Crypto Theft Could Hit $1.2 Billion in 2019, Says Cipher Trace

Crypto theft

Crypto theft has greatly reduced this year compared to last year as regulators continue to enhance their scrutiny and the enforcement of anti-money laundering controls.

Crypto Theft Could Hit $1 billion Mark

Despite being $500 million less than last year, crypto theft could still go well beyond a billion dollars by the end of this year.

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A quarterly report released on May 1 by Cipher Trace indicates that investigatory specialists had found that over $356 million worth of crypto had been stolen in Q1 2019. The amount stolen includes the CoineBene and Cytopia exchange hacks and also the $195 million that was lost in December last year when Quadriga CX exchange founder Gerald Cotton died.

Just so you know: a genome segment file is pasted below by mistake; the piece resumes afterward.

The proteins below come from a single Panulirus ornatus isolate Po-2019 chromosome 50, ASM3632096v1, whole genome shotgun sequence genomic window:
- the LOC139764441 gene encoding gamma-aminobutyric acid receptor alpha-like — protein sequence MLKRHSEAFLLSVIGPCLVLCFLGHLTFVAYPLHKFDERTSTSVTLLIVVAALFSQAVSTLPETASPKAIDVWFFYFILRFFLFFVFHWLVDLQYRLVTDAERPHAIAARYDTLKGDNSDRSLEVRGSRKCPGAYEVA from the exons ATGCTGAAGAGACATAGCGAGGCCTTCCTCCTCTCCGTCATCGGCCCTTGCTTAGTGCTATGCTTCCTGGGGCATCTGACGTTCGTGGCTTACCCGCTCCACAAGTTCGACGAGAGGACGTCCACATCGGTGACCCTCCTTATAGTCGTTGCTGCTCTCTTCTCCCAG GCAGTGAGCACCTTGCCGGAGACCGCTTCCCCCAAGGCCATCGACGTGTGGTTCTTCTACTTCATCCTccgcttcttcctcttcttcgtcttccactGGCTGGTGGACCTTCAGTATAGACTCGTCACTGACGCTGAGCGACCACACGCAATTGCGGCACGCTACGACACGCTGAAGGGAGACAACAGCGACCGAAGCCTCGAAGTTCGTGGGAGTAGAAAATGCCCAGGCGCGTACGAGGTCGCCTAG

Projections of Cipher Trace indicate that crypto theft could hit $1.2 billion by the end of the year after a New York attorney general indicated that Bitfinex had misplaced around $850 million in crypto. The crypto market currently has a market capitalization of around $176 billion and the bulk of this is held by Bitcoin with a market cap of $94 billion, while Ethereum has a market cap of $17 billion. If the market loses $1.2 billion this year, this will be a 0.7% loss in the total value of the market.

>> Bitfinex Tether Issue Continues: CoinFlip and TRON Postpone Plans

Intensifying Anti-Money Laundering Rules

Although crypto theft could hit $1.2 billion this year, this is significantly lower than the $1.7 billion that was reported in 2018 and a 400% increase relative to 2017. Stolen crypto assets and funds are mostly taken offshore where regulators cannot reach them.

Cipher Trace has indicated that in the last two years there has been a 46% increase in cross border crypto payments going from US exchanges to offshore platforms. The firm has also indicated that the number of regulators is currently growing across the globe and they have intensified KYC and AML rules. Cipher Trace indicates that such crypto regulations could lead to bans of privacy coins.

Featured image: DepositPhotos © BrianAJackson

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